"You have to decide what you're looking for. That's the million dollar question. Yes, we all believe we need less downforce but we need to make sure we don't ruin the show by taking too much downforce away.

"It's a hard compromise, a tough compromise, but it's a work in progress. With Bill Pappas there at IndyCar now, there's a guy who knows what's needed. The question is, what do the manufacturers want to do?"

Montoya has become one of the world's most versatile drivers with experience and wins over eighteen years in Indy cars, Formula 1, NASCAR and long-distance sports cars.

"It's just experience, you know," he shrugs. "I don't think about it. I just drive the car and worry about the balance and what we need for the race. Of course, the more I drive different cars, the more it teaches me and the better I drive. It gives me more understanding of the cars and makes me a better driver."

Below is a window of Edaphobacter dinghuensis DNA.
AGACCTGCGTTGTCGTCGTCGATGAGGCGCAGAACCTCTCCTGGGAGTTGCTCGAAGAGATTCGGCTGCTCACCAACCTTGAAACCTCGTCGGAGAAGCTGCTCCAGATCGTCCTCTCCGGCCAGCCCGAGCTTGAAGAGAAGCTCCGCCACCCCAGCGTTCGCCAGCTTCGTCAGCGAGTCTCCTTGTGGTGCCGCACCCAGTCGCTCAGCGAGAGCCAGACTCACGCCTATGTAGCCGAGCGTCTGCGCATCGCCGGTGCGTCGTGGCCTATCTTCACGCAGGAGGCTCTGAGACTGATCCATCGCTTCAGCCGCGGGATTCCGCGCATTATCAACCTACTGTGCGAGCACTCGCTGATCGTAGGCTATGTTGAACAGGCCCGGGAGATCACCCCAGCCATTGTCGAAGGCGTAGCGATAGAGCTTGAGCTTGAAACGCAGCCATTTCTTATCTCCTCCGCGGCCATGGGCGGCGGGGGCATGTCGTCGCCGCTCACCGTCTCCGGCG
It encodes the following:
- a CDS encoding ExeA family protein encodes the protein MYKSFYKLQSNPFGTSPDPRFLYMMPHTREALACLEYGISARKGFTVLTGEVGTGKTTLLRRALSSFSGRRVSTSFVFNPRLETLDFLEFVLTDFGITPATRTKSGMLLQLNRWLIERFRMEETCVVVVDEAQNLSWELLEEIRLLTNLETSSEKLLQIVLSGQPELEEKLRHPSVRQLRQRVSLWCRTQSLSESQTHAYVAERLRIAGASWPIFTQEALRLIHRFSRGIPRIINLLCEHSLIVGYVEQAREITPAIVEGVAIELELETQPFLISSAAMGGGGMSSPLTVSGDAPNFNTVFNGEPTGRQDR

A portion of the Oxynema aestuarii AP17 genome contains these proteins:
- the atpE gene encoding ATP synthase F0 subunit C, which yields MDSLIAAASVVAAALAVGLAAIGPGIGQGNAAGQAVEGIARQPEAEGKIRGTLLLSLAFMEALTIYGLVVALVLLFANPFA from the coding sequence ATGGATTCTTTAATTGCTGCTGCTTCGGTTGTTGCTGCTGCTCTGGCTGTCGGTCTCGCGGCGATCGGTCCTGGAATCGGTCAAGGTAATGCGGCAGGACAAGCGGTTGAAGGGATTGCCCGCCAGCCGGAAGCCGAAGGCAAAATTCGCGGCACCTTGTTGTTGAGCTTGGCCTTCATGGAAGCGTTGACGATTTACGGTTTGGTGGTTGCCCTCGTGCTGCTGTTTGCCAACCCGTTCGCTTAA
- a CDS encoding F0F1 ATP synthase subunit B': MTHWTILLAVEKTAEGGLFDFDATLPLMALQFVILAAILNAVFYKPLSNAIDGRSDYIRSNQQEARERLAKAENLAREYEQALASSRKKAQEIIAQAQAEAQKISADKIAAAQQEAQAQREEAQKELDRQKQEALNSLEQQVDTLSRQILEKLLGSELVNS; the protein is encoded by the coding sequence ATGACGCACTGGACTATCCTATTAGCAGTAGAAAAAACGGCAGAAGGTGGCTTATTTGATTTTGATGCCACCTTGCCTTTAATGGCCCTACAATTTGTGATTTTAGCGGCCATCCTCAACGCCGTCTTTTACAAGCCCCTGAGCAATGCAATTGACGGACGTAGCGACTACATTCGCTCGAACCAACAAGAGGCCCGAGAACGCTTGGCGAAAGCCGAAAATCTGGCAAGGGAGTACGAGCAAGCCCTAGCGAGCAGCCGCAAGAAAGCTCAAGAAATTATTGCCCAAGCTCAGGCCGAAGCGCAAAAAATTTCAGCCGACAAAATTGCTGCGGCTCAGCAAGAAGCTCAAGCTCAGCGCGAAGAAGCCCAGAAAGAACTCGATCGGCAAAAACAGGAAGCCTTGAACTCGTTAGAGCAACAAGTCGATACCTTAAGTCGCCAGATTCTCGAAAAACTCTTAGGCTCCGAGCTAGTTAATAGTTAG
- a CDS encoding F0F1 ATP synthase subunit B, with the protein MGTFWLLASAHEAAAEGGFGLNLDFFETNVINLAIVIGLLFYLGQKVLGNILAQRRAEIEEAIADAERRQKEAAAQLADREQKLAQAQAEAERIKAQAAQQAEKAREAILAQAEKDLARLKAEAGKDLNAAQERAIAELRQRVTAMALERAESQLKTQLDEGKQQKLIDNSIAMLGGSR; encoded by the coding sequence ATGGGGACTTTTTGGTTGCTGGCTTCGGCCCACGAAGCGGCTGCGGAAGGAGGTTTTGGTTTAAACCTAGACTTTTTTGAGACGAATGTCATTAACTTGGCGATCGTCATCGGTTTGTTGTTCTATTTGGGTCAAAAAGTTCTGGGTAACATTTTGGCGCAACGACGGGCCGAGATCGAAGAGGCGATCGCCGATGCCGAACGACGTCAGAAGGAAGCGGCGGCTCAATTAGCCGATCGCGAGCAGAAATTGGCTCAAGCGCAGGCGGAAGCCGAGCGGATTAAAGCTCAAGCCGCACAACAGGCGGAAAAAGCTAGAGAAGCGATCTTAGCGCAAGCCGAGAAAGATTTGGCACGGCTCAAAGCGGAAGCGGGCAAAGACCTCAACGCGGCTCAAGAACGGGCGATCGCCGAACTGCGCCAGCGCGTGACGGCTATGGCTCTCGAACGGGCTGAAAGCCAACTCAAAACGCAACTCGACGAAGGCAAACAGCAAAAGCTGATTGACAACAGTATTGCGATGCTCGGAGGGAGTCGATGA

Last fall, Montoya had the pleasure of testing a Porsche 919 Hybrid Le Mans car at the Circuit of the Americas.

"The Porsche was amazing," he grins. "It was a lot of fun to drive and the preparation of the car is unbelievable. The technology and how everything works and operates is unreal. It's so different from anything else I've driven. It was the first time for me driving an all-wheel drive car on a race track. So in all, it was a unique experience. I was very happy to do it.

"They invited me to drive the car and I went and drove the car and that was it. At some point in the future it would be great to do Le Mans, but I love what I do and I love being with Team Penske. For the foreseeable future, I don't see why I would change what I'm doing. It's a tremendous team and Roger is 'The Man', isn't he? I'm just lucky to be part of this organization."

Montoya turned 40 last September and has been racing cars for a quarter-century after ten years in karts as a kid. But he remains as sharp and motivated as ever and is a favorite once again to win this year's Indy 500 and IndyCar title with Roger Penske's all-powerful team.

Auto Racing ~ Gordon Kirby